> was that shaved off Catholic nuns when they entered their
> vocation. Does anyone know more about this? If true it might be a
> possible paradigm for how we look at the Hindu practice.

I wouldn't think so: the cases aren't parallel at all. I believe the
nuns who shave their heads when they make their final profession do so
as a symbol of their vow against vanity, not as an offering.

-- Janice


From: Janice Gelb <j_gelb@...>
Date: Mon, 24 May 2004 12:42:56 -0700 (PDT)
Subject: Re: How far need one go?

Shmuel Himelstein <himels@...> wrote:
> We are all familiar with the dashes uses in Hashem's 
> name when writing His name in English.
> How far does one need to go with this type of designation? 
> The reason I ask is that I recently bought a religious English-language
> magazine published in Israel, which had "HaSh_m," and - this one I had
> never seen - "Heav_n forbid."

I've often wondered about this. It's very, very common to write "G-d"
but hardly anyone ever writes "L-rd," even when the context is
identical.  Your phrasing above, "His name in English," is the cause, I
guess, but why? It's not even a transliteration!

-- Janice


From: <kos@...> (Bob Kosovsky)
Date: Mon, 24 May 2004 23:50:06 -0400 (EDT)
Subject: question concerning schita from DER EWIGE JUDE

I am well aware that the Nazi film DER EWIGE JUDE (1940) is one of the
most horrendous works of propaganda, where nearly every statement is a

Having recently seen the film for the first time, I was surprised to
discover there are quite a number of sequences showing Jews practicing
various rituals e.g., a shacharis service with leining, a Purim seudah,
children learning in cheder, guys learning in yeshiva, etc.

One of the sequences purports to show the manner of schechting of cows
and lambs.  (It's quite graphic and difficult to watch.)  I'm not that
well educated in schechting, but the way it's done in the film seems at
odds with what I have learned.  (Unlike most of the "cultural" scenes in
the film where the participants are not watching the camera, the
schechting sequence is clearly done for the camera, which suggests that
it might have been filmed under duress.)

Can anyone knowledgable in schita who has seen the film comment on the
accuracy of that sequence?

Bob Kosovsky, Ph.D. -- Librarian
Music Division, The New York Public Library for the Performing Arts
    Listowner: <OPERA-L@...> ; smt-list@mail.lsit.ucsb.edu


From: Carl Singer <casinger@...>
Date: Tue, 25 May 2004 06:43:40 -0400
Subject: Sea creatures in the water

The "Brooklyn water story" came up as we were walking home from shule
with our lunch guests.  The son, a 16 year old budding talmid chochum,
recalled that the prohibition is "things that crawl in the earth" (sorry
for my inexact translation) and that things that are naturally in water
(crustacea?) are thus exempt.

I realize that this is a separate line from the size / visibility
discussions, but had not seen it before in Mail Jewish.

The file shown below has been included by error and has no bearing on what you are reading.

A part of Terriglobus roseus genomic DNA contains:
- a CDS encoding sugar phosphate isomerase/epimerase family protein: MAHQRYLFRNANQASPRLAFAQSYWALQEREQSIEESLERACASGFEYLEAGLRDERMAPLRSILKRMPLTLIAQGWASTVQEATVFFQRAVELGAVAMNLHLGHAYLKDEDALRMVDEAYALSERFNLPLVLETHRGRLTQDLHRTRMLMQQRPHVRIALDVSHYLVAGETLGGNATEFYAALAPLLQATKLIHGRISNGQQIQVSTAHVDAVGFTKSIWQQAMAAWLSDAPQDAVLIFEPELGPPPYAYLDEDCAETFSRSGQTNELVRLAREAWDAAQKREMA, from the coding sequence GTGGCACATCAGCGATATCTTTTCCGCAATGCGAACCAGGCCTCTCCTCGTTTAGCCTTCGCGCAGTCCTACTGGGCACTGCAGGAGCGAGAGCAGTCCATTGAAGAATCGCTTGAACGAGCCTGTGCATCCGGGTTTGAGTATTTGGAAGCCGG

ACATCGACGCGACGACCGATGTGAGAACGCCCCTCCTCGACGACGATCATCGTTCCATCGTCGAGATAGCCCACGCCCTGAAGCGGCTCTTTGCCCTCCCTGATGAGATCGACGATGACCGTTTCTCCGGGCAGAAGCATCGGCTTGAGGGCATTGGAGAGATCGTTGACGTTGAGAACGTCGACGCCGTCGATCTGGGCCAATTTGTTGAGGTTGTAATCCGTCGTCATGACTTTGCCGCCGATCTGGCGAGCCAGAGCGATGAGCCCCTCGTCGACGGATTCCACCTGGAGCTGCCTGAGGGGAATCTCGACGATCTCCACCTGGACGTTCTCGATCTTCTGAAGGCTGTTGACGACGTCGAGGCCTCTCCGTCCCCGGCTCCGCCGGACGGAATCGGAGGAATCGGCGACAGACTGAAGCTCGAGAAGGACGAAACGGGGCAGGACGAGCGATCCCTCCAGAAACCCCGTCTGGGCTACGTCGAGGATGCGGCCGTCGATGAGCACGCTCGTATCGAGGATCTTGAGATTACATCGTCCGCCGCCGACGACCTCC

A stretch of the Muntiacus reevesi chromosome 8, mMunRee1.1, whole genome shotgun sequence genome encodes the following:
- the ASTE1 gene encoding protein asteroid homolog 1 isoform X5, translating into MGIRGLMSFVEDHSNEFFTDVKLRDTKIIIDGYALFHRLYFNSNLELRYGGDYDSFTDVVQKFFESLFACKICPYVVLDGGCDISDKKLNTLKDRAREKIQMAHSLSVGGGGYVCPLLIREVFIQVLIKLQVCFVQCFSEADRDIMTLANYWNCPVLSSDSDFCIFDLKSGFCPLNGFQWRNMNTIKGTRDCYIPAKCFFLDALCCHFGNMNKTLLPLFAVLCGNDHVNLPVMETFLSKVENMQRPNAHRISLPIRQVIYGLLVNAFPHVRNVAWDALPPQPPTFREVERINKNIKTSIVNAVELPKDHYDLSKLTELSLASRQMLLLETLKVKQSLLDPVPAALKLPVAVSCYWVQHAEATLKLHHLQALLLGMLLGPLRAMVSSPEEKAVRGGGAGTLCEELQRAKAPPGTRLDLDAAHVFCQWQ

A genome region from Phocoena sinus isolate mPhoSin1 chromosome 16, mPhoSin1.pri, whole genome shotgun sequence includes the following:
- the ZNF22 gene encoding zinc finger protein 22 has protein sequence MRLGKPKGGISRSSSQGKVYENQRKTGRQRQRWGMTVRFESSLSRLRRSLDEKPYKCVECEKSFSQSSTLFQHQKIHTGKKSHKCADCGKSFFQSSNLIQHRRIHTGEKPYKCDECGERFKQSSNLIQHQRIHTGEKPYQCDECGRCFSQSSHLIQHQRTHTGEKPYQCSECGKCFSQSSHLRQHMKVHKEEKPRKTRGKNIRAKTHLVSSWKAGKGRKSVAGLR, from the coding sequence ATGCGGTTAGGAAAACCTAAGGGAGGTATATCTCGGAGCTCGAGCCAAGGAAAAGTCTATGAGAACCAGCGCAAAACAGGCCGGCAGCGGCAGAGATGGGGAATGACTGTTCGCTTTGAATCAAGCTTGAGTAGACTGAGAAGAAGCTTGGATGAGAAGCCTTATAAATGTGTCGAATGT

Carl A. Singer
70 Howard Avenue, Passaic, NJ  07055-5328
(973) 472-2531
<casinger@...> ; www.mo-b.net/cas


From: Esther Posen <eposen@...>
Date: Mon, 24 May 2004 11:36:50 -0500
Subject: Re: Sheitels and Avodah Zarah

So I've finally broken down and I'll throw my wig into the ring.  What I
found most interesting about this whole - clearly not over - controversy
is the proof of the now global nature of our society and the "emunas
chachamim" displayed by this now globally connected Orthodox Jewish

It's clear to me that:

1) The indian hair/tosure thing has been discussed by our poskim for

2) There has never been, nor is there now, a concensus of halachic
opinion that this is truly an avodah zarah problem

3) Once Rav Elyashiv has decreed that we should not wear Indian hair
wigs there was instant, literally overnight global action to comply with
the decree to stop wearing indian hair wigs.  This is really commendable
on the part of the Orthodox Jewish community.  So this whole issue is
more about emunas chachamim then avodah zorah.

4) This is a 21st century phenomena of the global Orthodox Jewish
shtetl.  I find Onlysimchas.com similar in nature in that it has become
the town square of the Orthodox Jewish Community.  We have no more need
for the yenta.  We are all yentas.

5) No one will ever want Indian hair in their wig again however this
matter resolves itself halachically

6) A new opportunity for the Orthodox Jewish pyromaniac has presented
itself.  Apparently biyur chometz and lag baomer are not sufficient

7) For the most part this will become an economic issues.  A cheaper
sheitel option has been removed and a "hecsher" cost will be added to
the cost of all sheitels.

Esther Posen


From: <Artkamlet@...> (Art Kamlet)
Date: Sun, 23 May 2004 23:41:12 EDT
Subject: Re: Wigs

      From: Martin Stern <md.stern@...>

      We learn the din that a married woman must have her hair covered
      in public from the ritual of Sotah (woman accused by her husband
      of consorting with another man) in which the kohen uncovers her
      hair. This obviously only applies to a married woman.

If married women had their hair uncovered or unloosed as part of the
sotah cermemony, that in itself does not prove unmarried women did not
also have their hair covered.  If all women, married or not, had their
hair covered, having the married woman's hair uncovered is not, in
itself, proof that unmarried women did not have their hair covered too.

If I remember, Sotah describes the full ceremony, including the priest
unloosening or ripping open the blouse (or similar) of the woman.  I
don't think anyone would use that as proof that unmarried women did not
cover themselves with a blouse.

So if all believe both married and unmarried women covered themselves
with a blouse, why is it so hard to believe both married and unmarried
women might have covered their hair?

(This assumes the woman's hair was uncovered by the priest and not

Art Kamlet at aol dot com    Columbus OH


End of Volume 42 Issue 82